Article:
MP Khaled Al-Shatti has presented a bill on abolishing Article Five of the Nationality Law, which states the Kuwaiti nationality applicant must be a Muslim.
In his statement one year ago, Al-Shatti pointed out the condition of being a Muslim contradicts the legal concept of nationality and limiting nationality to Muslims is a fundamental flaw.
He said religion is a relationship between man and his Lord, and the subject of citizenship is different because religion is relationship with God and the homeland for all. He asserted the Kuwaiti society is religiously tolerant, hence, it is important to remove the Nationality Law stigma which reflects religious discrimination.
He argued this unjustified condition deprives the country of rare skills that could be a real addition to its capabilities in the economic, scientific, professional and other fields. There are two types of Kuwaiti nationality: original Kuwaitis and naturalized Kuwaitis, the latter requires the applicant to be residing in the country for a long time with legitimate residence, legitimate source of livelihood, good behavior, speaks Arabic, and provides services needed by the country.
I wrote the above paragraph in light of recent events, including the talent and beautiful presence of the talented Miss Sarah Abu Sha’ar in front of thousands of attendees, led by heads of the State, at the closing ceremony of the 2018 World Youth Forum held in Cairo a few days ago with representatives from more than 160 countries in attendance.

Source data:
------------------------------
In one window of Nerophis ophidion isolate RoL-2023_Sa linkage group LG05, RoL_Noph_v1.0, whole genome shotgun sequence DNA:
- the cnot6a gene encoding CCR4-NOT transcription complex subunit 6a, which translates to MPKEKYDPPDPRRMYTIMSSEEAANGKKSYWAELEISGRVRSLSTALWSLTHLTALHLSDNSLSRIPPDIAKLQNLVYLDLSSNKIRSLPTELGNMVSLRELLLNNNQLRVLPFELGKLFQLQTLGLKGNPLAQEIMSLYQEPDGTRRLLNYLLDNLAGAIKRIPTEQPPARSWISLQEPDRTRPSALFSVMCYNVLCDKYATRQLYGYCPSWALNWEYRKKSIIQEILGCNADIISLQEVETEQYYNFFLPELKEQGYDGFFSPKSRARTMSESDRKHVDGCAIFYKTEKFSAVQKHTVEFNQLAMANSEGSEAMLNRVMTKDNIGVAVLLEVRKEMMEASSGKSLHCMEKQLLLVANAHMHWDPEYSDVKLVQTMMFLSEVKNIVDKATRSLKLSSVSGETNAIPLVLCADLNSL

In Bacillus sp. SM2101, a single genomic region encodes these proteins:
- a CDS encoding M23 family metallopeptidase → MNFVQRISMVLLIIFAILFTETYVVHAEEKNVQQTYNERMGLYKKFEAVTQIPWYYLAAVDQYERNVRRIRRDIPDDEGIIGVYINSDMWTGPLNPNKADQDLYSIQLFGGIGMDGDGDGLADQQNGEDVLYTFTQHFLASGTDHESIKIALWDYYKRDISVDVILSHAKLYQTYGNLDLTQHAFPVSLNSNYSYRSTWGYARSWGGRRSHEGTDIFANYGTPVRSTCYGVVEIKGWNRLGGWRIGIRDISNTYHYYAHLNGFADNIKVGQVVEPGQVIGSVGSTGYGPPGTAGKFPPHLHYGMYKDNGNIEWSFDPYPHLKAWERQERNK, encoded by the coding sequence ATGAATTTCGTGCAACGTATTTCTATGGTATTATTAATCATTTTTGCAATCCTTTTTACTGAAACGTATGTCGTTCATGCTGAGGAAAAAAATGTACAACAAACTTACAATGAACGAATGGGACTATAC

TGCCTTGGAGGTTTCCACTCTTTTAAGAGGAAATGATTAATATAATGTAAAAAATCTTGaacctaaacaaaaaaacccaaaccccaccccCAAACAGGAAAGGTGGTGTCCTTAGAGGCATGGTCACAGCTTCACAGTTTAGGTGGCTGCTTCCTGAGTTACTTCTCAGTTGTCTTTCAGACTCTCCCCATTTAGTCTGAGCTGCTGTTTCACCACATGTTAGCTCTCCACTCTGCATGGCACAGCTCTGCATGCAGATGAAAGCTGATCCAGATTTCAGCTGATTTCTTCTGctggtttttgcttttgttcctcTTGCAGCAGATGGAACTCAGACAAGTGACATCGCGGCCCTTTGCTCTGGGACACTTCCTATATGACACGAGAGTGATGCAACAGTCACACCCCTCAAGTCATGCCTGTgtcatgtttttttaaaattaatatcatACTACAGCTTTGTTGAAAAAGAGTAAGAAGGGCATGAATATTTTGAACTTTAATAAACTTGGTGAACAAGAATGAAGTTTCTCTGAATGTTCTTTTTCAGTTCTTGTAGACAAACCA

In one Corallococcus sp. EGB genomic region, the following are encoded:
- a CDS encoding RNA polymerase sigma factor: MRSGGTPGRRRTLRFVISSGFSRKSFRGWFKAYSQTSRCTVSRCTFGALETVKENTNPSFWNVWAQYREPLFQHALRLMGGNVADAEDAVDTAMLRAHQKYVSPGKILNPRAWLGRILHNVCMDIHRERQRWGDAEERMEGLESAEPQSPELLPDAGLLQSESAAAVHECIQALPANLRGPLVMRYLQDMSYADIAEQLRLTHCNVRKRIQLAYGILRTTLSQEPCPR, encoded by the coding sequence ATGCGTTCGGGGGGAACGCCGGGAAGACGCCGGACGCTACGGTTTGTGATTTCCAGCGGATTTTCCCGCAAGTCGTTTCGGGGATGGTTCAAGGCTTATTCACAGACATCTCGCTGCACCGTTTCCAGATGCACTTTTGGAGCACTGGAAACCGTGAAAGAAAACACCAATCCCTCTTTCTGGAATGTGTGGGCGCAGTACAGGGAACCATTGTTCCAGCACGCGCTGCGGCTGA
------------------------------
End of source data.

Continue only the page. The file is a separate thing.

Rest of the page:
This woman was born in Kuwait, learned in its schools and drank from its water. From here, she went out to the world and after graduating from Harvard University, she will inevitably pick a Western country that will grant her nationality, while our laws do not allow her to obtain the citizenship of Kuwait. These same laws allow granting nationality to a huge number of uneducated and dual nationality holders who are burdens on social and health services.
Recently, citizenship was granted to a person convicted and sentenced to prison for assaulting a citizen to death and then subsequently withdrawn for other serious offenses. His revoked nationality was reinstated, perhaps, under political pressure.
I do not espouse here the idea of granting citizenship to anyone and the conditions given above are clear. They do not necessarily apply to some of those whose nationality was reinstated or many others who were naturalized in previous years. Therefore, we reiterate our demand for abolition of the article banning naturalization of non-Muslims. It is shameful and uncivilized. It is the amendment resisted and objected by the fundamentalist, racist and backward forces. Christians have always been our brothers, Kuwaitis and others, so how did they and other non-Muslims become undeserving?
Why deprive Christians of the chance to obtain nationality while asking them to protect us, pay attention to our security and well-being, establish their military bases on our land, send our sons and daughters to study in their universities and for us to receive treatment from their specialists only to say that they are less deserving of the honor of our citizenship?
We already lost in the past the competencies that served Kuwait and its people for decades, including a famous surgeon, a great engineer, an expert banker and many others due to the flawed decision. Kuwait lost the most important foundations of justice and common sense, as well as the ability to deal with all people with conscience.
Note: On Friday, from 6:00 to 8:00 pm, we will be on the book signing platform at Hall Five in the exhibition grounds to sign copies of the novels “Abdullatif the Armenian” and “Kalam Al Nas” (Talk of the People).
By Ahmad Al-Sarraf